On the top layer, Waitress is sweet and fun with beautiful ingredients in the form of a stellar cast. But dig a little deeper and we find there are a lot more layers to the pie. Waitress is so much more than the fluffy romcom musical of a movie it’s marketed as. It’s a story of female friendship, and it’s a tale of making the best out of stumbling through life.
First the delicious top layer. It’s a beautiful musical and a brilliantly crafted one. And it looks glorious. Being transported to the slightly brighter than life itself pie shop by Scott Pasek’s design is a glorious piece of musical theatre escapism. It’s also a genuine musical-comedy, with Jessie Nelson writing a book that’s filled with both wit and gorgeously comedic set pieces. Meanwhile Sara Bareilles’ music and lyrics walk a brilliant line of pop perfection and musical theatre storytelling.
All of which is brought to life by a brilliantly talented cast. From the exceptionally funny Laura Baldwin as Dawn and Marisha Wallace as Becky. They form the perfect support duo for Katherine McPhee as Jenna. Really coming into her own in Act 2, she has a subtle but rooted understanding of Jenna’s character, and a voice that matches Bareilles pop-rock score perfectly. While Stephen Leask as Cal is scene stealing funny (often with the help of a spatula).
Meanwhile the men in Waitress are mostly there for backup. But even so David Hunter gives a gloriously adorkable performance as Dr Pomatter, ticking any boxes for women whose type is ‘tall dark and geeky’. If broad comedy is what you like predictably Jack McBrayer as Ogie has it, if not so much on the singing front.
How often in musical theatre do you see a show where the men very much play second fiddle? Not often. And while David Hunter’s Dr Pommatter is charming and funny and dorky and yes very much fall-in-loveable, he’s not the centre of the story. Neither is Jack McBrayer’s Ogie, or Stephen Leask’s Cal, who form Dawn and Becky’s love interests. In fact, the love interests are very much the B-plot of this musical.
Everything about Waitress as production is Broadway-slick and yes fluffy and heart-warming. But there’s something more going on under the pie-crust. It might not be heavy-handed, and at times Nelson’s book might veer too quickly from the more serious moments, but it’s there- a mix of elements we don’t usually see in a musical of this kind.
The crux of Waitress is that everyone in it is a little bit flawed, and everyone in it feels truly human. When Becky sings ‘I didn’t Plan it’ she could be summing up the entire musical. Every character has something they are living with, dealing with that makes them less than ‘perfect’ but more than human. From Becky dealing with her husband who is incapacitated and unwell, to Cal’s wife who has struggled with her sexuality. The book plays them for laughs, but it’s a darker edge to the humour- that line of humour that skirts uncomfortably close to the truth. And what of the centre of it all, Jenna in an unhappy, abusive marriage, who escapes into an affair. It\’s not the usual Broadway love story. The characters don’t always make good decisions, they certainly don’t always do the ‘right thing’ but the story doesn’t judge them for it. And that’s what makes it a powerful and unusual piece.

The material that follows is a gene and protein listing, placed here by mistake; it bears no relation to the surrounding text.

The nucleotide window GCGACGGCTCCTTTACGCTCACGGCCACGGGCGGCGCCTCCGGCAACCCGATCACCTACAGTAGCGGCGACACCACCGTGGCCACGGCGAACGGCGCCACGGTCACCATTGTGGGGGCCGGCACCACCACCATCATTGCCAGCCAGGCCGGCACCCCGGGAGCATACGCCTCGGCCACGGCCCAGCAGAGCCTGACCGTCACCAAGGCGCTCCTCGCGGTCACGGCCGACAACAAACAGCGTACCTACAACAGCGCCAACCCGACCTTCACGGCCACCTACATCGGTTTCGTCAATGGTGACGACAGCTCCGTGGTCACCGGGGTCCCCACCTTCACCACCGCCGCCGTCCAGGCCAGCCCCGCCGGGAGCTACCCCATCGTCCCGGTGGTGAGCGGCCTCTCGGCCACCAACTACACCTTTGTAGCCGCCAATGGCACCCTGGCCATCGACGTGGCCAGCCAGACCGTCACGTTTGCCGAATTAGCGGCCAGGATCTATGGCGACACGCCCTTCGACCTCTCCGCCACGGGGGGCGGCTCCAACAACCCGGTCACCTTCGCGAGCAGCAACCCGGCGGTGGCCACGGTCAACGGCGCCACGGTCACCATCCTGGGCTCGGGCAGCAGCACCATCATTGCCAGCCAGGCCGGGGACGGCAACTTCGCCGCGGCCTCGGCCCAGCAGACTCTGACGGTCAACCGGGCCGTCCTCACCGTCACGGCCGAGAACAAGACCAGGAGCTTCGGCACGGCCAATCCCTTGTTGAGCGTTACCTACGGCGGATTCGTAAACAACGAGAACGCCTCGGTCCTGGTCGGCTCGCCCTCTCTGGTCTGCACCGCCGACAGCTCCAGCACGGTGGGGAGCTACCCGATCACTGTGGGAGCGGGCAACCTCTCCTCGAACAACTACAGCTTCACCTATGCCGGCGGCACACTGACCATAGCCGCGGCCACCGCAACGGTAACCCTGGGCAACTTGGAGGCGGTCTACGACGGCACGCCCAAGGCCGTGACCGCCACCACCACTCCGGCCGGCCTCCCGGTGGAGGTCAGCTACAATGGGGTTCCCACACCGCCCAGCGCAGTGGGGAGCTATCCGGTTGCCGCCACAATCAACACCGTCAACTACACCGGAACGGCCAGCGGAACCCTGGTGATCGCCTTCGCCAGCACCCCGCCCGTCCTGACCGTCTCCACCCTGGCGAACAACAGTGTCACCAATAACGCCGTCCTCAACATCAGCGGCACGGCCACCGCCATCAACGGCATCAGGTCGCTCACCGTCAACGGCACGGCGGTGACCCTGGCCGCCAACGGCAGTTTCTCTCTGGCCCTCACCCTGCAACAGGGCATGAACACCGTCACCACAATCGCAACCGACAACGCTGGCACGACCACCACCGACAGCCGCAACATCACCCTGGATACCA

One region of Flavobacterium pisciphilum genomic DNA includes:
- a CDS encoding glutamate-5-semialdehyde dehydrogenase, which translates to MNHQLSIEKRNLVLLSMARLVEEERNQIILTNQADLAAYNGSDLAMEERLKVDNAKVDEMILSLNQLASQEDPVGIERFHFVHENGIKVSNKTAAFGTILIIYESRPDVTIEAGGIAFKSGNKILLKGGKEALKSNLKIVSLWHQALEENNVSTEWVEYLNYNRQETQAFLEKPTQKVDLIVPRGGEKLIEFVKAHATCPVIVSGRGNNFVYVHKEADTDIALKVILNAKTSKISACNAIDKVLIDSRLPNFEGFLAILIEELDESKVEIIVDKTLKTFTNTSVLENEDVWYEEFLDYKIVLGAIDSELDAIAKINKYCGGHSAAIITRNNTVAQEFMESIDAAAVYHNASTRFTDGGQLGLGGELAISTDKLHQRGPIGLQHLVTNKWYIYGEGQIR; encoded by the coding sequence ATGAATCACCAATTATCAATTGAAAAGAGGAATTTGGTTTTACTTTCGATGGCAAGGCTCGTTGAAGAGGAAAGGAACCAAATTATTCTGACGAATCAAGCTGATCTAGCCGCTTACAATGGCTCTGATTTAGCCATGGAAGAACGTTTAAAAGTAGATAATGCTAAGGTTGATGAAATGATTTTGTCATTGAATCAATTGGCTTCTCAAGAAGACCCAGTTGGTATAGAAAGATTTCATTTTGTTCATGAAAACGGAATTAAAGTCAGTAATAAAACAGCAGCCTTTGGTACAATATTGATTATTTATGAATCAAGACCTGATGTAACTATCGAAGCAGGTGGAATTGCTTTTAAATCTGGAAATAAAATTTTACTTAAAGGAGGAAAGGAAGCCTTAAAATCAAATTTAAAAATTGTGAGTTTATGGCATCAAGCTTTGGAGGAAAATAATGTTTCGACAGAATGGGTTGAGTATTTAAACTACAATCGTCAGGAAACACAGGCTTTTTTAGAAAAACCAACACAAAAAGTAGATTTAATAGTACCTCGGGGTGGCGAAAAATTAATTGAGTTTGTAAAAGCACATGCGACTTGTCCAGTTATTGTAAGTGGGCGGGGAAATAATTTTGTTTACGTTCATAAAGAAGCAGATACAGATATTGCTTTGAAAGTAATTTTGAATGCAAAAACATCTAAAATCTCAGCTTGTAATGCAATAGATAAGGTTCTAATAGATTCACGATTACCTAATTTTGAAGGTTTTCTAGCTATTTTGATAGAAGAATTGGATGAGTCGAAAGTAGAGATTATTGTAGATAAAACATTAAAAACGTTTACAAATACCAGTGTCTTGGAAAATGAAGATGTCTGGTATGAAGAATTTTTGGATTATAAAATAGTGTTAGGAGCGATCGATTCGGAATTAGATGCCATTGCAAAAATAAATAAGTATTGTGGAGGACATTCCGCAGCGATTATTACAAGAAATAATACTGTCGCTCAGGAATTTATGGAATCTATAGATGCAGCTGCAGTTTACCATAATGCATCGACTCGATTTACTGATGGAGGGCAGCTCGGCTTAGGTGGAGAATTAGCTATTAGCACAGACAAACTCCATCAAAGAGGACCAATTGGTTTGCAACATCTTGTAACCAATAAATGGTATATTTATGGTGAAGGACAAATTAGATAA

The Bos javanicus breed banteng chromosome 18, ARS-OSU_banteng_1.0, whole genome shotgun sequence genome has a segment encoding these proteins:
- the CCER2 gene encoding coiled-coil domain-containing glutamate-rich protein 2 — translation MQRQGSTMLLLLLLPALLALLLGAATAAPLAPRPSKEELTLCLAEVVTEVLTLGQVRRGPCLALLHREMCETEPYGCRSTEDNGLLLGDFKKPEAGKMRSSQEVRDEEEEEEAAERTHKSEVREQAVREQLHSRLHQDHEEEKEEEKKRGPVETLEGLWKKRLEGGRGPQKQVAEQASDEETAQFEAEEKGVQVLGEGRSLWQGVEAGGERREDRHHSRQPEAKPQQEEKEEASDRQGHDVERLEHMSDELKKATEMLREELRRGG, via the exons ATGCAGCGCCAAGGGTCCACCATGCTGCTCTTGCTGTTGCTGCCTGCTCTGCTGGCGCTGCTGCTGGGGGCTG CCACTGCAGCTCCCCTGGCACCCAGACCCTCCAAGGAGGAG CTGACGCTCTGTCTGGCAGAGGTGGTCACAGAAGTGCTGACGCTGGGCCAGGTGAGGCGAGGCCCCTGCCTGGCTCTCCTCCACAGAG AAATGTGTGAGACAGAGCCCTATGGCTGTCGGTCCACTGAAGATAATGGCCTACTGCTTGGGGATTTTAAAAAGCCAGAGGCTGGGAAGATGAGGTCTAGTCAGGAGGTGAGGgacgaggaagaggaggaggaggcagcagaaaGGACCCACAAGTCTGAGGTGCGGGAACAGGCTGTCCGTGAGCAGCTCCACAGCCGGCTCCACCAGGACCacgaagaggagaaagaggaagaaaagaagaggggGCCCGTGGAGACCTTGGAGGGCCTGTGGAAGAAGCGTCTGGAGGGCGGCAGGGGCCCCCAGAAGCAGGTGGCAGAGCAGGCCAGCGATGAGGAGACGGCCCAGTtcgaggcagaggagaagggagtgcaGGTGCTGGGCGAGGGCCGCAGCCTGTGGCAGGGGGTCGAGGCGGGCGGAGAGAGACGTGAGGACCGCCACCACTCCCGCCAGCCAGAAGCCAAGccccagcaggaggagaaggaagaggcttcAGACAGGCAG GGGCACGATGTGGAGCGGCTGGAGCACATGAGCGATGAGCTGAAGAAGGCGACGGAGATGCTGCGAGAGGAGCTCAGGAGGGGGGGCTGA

And from a feminist reading there are a few angles that seem like easy targets, Jenna’s pregnancy, being gifted the diner by Earl. But actually, it’s much like the rest of it, not as simple as that. While the trope of a woman ‘finding herself’ or being ‘whole’ when having a baby is far too well worn, and one that is as infuriating as a woman declaring ‘you complete me’ to a man, that’s not what Waitress is saying. Jenna sings that ‘we are both born today’ yes, but there’s a difference between finding yourself and going looking for only one thing. Jenna didn’t want the baby, but that baby becomes her means of saving herself. And nobody can say fairer than that. And while Earl might gift her the diner, firstly who are any of us to deny a fictional stroke of fairytale luck anyway? But also, he might gift her it, but several years later it isn’t a thriving business because of a man, it’s because of the woman who runs it.
Above all Waitress is full of love. Messy complicated love, but love nonetheless. And that’s what makes it so wonderful. Bareilles gets that in the songs too, which is where much of Waitress’ best storytelling comes in. We get the insight into the characters the broader comedy of the book just stops shy of. There’s a reason ‘You Matter to Me’ feels both like a stab to the heart- in a musical about sugar and sweetness, it cuts to the heart of love without trying to sweeten it. There’s a real honesty in that song, one more powerful than more elaborated musical declarations of love. Meanwhile ‘She Used to be Mine’ manages to be both desperately sad, and honest, but also empowering, in its longing for something more. Bareilles also doesn’t end on a triumphant note, more a quietly hopeful one. ‘Everything Changes’ could have been a number written from years later, when everything was ok. Instead, the real final number is at the moment where everything has changed for Jenna, but we’re still not sure how or if for the better. It’s a brave moment for the character and the musical. Because it’s not what anyone might expect.
Waitress is a musical that can make you weep with the beauty of it. It is, it seems, a bit like baking. And Waitress shows us all the ingredients that go into baking that pie- a bit messy, maybe not quite seem like they go together, but ultimately making something beautiful.